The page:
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Small sensors are warning one northern NM pueblo of post-wildfire flooding

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Courtesy of NSF Civic Innovation UNM team
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lewisnetwork.org
A group of "LEWIS" sensors installed along an acequia on Ohkay Owingeh Pueblo land.

Over the past year, the University of New Mexico was awarded $1 million from the U.S. National Science Foundation to explore community resilience to natural disasters.

So, scientists, PhD candidates, professors, and high school students decided to take this money and develop low-cost sensors to monitor post-wildfire flooding on pueblo land.

Small enough to fit in the palm of your hand, around 70 of these sensors have been placed all over the Ohkay Owingeh Pueblo in north central New Mexico.

Their purpose? To monitor rainfall.

Dubbed “LEWIS” sensors by the science community, low-cost, efficient wireless intelligent sensors cost about $250 to make. And, when they went through testing, they were definitely a bang for your buck.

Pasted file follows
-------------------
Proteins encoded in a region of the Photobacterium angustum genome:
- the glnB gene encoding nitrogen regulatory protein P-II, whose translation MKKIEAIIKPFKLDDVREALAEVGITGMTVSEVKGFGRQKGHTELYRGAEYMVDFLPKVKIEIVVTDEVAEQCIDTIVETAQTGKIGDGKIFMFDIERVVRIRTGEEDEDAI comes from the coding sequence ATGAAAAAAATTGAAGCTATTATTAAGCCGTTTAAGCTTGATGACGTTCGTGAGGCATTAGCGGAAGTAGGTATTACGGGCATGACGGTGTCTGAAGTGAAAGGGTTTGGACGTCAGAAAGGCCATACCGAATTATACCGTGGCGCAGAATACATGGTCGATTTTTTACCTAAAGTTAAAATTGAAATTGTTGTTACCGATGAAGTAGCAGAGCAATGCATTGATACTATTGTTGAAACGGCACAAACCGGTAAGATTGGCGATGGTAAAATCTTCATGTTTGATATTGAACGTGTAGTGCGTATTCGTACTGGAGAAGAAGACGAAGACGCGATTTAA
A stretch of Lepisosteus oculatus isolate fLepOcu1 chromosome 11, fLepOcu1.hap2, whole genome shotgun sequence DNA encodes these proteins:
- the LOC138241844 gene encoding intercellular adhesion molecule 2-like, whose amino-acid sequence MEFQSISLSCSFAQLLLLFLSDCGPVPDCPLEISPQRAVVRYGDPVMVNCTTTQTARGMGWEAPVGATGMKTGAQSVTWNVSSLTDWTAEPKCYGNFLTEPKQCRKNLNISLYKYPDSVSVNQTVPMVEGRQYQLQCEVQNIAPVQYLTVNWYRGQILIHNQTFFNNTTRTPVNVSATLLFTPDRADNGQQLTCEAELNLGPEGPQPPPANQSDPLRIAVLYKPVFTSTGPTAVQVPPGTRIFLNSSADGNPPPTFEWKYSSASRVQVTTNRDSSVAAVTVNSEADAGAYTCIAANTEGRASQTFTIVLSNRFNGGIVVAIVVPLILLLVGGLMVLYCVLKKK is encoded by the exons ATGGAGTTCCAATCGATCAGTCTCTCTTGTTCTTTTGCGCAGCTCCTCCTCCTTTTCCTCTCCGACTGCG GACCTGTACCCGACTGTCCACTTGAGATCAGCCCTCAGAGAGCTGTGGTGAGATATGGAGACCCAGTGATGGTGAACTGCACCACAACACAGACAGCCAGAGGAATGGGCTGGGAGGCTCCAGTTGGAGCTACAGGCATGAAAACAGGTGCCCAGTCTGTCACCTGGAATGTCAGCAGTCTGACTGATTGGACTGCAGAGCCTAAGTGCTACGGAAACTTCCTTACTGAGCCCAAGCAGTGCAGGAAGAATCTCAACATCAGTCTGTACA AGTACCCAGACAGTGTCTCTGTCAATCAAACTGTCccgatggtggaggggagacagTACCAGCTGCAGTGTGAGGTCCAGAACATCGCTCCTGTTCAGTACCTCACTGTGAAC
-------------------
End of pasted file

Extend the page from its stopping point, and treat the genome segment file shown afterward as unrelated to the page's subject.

Fernando Moreau is the team leader for the project. He’s an associate professor at the department of civil, construction, and environmental engineering at the University of New Mexico.

“It was almost as good as commercial sensors––which are $15,000," Moreau said.  

The sensors can also measure lots of other things like humidity and smoke contamination. But Ohkay Owingeh wanted to monitor rainfall for other reasons.

“Long term planning," Moreau said. "Should we have a development in this part of town? Or avoid it because of the flooding? Emergency responders. They want immediate access to this data. When an emergency hits this neighborhood, it’s different in this other one.”

For right now, the collected data will be exclusively available to the pueblo. Moreau’s team is also working on an emergency siren system meant to alarm residents of potential flooding.

The project is looking to expand to other pueblos near Santa Clara and Las Vegas.

Bryce Dix is our new local host for NPR's Morning Edition.
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